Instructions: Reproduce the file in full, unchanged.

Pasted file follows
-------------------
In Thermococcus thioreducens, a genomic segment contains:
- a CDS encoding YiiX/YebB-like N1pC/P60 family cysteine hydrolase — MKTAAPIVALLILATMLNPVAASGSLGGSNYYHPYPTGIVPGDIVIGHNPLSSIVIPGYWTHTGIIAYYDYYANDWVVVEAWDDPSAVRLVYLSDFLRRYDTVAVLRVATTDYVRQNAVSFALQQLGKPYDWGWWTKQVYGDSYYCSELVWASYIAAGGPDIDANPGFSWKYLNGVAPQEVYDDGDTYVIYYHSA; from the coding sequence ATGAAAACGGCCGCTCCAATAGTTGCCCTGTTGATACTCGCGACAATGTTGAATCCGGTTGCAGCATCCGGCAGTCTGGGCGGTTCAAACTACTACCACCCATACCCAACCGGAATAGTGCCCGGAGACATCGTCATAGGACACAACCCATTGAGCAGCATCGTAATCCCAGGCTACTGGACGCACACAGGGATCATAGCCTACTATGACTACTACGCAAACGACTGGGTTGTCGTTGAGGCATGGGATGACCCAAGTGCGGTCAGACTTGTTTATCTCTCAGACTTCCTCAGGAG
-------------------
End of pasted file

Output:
In Thermococcus thioreducens, a genomic segment contains:
- a CDS encoding YiiX/YebB-like N1pC/P60 family cysteine hydrolase — MKTAAPIVALLILATMLNPVAASGSLGGSNYYHPYPTGIVPGDIVIGHNPLSSIVIPGYWTHTGIIAYYDYYANDWVVVEAWDDPSAVRLVYLSDFLRRYDTVAVLRVATTDYVRQNAVSFALQQLGKPYDWGWWTKQVYGDSYYCSELVWASYIAAGGPDIDANPGFSWKYLNGVAPQEVYDDGDTYVIYYHSA; from the coding sequence ATGAAAACGGCCGCTCCAATAGTTGCCCTGTTGATACTCGCGACAATGTTGAATCCGGTTGCAGCATCCGGCAGTCTGGGCGGTTCAAACTACTACCACCCATACCCAACCGGAATAGTGCCCGGAGACATCGTCATAGGACACAACCCATTGAGCAGCATCGTAATCCCAGGCTACTGGACGCACACAGGGATCATAGCCTACTATGACTACTACGCAAACGACTGGGTTGTCGTTGAGGCATGGGATGACCCAAGTGCGGTCAGACTTGTTTATCTCTCAGACTTCCTCAGGAG